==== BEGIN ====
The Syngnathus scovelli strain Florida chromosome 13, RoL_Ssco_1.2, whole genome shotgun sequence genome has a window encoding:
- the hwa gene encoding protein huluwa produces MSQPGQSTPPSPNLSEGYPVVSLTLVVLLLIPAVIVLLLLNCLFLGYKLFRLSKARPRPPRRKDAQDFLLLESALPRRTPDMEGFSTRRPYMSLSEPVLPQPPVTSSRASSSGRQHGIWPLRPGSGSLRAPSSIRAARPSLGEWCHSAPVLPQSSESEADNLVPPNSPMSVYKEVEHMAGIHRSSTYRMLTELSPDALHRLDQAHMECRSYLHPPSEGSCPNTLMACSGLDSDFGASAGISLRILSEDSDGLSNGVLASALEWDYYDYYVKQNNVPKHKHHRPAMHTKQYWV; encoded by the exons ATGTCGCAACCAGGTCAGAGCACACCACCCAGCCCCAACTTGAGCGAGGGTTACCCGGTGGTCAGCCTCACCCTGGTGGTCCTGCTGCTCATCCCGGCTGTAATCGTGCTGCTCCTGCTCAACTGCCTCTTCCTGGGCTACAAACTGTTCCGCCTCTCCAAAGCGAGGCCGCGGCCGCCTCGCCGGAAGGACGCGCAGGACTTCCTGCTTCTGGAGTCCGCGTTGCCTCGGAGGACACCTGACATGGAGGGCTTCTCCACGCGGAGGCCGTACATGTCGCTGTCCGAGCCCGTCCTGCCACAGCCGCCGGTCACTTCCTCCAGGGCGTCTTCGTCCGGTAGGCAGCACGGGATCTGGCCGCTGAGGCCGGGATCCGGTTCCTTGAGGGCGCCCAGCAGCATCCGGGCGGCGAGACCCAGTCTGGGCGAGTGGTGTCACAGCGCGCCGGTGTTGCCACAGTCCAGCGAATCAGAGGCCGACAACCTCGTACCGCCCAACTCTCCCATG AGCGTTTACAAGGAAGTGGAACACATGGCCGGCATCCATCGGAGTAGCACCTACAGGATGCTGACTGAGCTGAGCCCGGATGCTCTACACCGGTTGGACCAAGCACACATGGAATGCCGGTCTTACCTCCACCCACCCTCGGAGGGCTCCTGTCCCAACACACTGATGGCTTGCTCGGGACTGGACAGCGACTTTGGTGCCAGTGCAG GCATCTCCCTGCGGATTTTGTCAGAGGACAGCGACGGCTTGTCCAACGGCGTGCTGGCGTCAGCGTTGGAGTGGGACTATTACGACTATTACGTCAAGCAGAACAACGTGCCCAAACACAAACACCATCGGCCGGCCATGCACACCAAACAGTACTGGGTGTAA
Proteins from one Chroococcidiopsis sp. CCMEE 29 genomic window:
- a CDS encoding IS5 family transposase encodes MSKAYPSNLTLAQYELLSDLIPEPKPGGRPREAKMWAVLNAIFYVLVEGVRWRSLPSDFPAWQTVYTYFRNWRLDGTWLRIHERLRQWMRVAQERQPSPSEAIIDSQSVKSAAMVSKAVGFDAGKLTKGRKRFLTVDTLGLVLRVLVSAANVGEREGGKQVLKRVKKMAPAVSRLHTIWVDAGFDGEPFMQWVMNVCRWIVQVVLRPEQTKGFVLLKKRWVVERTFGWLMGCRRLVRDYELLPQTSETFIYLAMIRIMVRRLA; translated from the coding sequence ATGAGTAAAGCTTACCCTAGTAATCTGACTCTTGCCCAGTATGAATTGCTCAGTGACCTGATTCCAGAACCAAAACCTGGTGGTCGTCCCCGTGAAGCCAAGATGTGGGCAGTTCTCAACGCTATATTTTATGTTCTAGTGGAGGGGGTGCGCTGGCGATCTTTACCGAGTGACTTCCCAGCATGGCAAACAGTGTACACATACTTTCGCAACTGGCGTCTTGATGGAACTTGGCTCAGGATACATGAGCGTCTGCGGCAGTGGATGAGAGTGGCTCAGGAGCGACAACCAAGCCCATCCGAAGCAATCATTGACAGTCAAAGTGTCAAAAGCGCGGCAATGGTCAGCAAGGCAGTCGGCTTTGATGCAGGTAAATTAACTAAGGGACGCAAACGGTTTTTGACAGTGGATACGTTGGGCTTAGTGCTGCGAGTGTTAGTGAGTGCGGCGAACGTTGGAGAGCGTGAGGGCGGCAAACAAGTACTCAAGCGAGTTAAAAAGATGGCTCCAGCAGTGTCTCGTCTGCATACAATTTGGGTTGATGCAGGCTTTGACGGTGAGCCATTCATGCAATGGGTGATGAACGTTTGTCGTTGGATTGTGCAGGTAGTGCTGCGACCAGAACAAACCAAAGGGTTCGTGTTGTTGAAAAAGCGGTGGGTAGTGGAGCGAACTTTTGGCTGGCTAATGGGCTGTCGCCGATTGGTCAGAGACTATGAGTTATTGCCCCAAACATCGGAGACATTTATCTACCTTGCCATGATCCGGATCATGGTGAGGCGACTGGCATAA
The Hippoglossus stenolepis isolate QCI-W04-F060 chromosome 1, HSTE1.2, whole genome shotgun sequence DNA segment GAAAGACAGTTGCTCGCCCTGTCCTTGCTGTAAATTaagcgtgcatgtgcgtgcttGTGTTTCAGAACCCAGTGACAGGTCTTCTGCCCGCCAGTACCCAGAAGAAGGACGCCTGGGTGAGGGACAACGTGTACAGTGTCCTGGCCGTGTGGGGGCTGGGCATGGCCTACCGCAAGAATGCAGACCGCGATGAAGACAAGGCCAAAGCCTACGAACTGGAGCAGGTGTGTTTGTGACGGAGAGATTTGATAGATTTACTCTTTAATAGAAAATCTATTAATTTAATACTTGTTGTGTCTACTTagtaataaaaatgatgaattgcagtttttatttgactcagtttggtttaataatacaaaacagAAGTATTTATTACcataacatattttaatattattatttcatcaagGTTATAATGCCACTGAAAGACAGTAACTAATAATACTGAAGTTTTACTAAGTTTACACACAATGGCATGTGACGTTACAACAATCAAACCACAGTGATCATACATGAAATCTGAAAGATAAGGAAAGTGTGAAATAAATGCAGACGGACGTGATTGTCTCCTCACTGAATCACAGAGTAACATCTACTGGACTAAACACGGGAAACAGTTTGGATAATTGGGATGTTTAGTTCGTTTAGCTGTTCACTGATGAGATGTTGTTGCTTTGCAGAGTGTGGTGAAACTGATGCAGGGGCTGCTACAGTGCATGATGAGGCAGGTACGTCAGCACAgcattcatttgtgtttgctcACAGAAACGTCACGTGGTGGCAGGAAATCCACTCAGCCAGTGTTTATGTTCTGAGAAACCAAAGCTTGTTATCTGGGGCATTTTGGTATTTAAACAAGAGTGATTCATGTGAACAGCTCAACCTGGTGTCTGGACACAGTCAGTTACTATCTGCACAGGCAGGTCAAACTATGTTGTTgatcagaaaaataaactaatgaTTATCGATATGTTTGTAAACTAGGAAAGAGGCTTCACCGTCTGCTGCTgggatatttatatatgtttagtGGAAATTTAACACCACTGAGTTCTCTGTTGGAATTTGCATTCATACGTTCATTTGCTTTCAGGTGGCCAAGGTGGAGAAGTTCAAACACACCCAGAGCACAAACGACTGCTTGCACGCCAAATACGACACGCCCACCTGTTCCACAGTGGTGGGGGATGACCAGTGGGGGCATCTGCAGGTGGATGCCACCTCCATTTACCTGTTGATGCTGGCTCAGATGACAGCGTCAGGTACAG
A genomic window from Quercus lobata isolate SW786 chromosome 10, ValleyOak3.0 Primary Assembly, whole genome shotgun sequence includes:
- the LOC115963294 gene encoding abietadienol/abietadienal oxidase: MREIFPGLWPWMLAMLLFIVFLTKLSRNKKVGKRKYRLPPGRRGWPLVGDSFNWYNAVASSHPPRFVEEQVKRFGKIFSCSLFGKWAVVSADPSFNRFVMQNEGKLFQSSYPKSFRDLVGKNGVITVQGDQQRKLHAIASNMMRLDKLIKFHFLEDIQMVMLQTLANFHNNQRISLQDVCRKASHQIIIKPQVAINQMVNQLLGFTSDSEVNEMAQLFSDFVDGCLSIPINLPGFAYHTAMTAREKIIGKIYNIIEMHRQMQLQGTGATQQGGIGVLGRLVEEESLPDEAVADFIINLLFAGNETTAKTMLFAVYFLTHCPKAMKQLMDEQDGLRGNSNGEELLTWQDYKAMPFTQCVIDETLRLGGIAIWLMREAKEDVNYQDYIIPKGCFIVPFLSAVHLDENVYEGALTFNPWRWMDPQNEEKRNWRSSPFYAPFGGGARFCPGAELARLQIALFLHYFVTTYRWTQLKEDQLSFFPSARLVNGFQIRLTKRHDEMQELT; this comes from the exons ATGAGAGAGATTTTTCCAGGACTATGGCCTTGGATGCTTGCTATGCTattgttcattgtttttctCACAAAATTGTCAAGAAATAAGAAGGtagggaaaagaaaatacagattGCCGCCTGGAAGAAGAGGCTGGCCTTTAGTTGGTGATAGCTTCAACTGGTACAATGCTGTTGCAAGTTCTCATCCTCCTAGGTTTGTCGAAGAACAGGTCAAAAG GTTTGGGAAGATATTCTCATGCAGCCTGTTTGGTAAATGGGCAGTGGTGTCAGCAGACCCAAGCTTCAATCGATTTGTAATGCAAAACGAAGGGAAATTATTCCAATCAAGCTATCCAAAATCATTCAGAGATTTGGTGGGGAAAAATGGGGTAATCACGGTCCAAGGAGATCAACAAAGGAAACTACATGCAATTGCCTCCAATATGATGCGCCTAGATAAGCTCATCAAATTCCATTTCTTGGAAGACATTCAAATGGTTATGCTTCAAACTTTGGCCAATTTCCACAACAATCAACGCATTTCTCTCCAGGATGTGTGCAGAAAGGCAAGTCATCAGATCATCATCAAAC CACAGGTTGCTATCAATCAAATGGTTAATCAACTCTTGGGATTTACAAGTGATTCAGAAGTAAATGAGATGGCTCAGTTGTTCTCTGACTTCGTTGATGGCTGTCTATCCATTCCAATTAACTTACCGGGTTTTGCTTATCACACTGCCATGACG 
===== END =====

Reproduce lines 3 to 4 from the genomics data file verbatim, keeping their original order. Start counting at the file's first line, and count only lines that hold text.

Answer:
Proteins from one Chroococcidiopsis sp. CCMEE 29 genomic window:
- a CDS encoding IS5 family transposase encodes MSKAYPSNLTLAQYELLSDLIPEPKPGGRPREAKMWAVLNAIFYVLVEGVRWRSLPSDFPAWQTVYTYFRNWRLDGTWLRIHERLRQWMRVAQERQPSPSEAIIDSQSVKSAAMVSKAVGFDAGKLTKGRKRFLTVDTLGLVLRVLVSAANVGEREGGKQVLKRVKKMAPAVSRLHTIWVDAGFDGEPFMQWVMNVCRWIVQVVLRPEQTKGFVLLKKRWVVERTFGWLMGCRRLVRDYELLPQTSETFIYLAMIRIMVRRLA; translated from the coding sequence ATGAGTAAAGCTTACCCTAGTAATCTGACTCTTGCCCAGTATGAATTGCTCAGTGACCTGATTCCAGAACCAAAACCTGGTGGTCGTCCCCGTGAAGCCAAGATGTGGGCAGTTCTCAACGCTATATTTTATGTTCTAGTGGAGGGGGTGCGCTGGCGATCTTTACCGAGTGACTTCCCAGCATGGCAAACAGTGTACACATACTTTCGCAACTGGCGTCTTGATGGAACTTGGCTCAGGATACATGAGCGTCTGCGGCAGTGGATGAGAGTGGCTCAGGAGCGACAACCAAGCCCATCCGAAGCAATCATTGACAGTCAAAGTGTCAAAAGCGCGGCAATGGTCAGCAAGGCAGTCGGCTTTGATGCAGGTAAATTAACTAAGGGACGCAAACGGTTTTTGACAGTGGATACGTTGGGCTTAGTGCTGCGAGTGTTAGTGAGTGCGGCGAACGTTGGAGAGCGTGAGGGCGGCAAACAAGTACTCAAGCGAGTTAAAAAGATGGCTCCAGCAGTGTCTCGTCTGCATACAATTTGGGTTGATGCAGGCTTTGACGGTGAGCCATTCATGCAATGGGTGATGAACGTTTGTCGTTGGATTGTGCAGGTAGTGCTGCGACCAGAACAAACCAAAGGGTTCGTGTTGTTGAAAAAGCGGTGGGTAGTGGAGCGAACTTTTGGCTGGCTAATGGGCTGTCGCCGATTGGTCAGAGACTATGAGTTATTGCCCCAAACATCGGAGACATTTATCTACCTTGCCATGATCCGGATCATGGTGAGGCGACTGGCATAA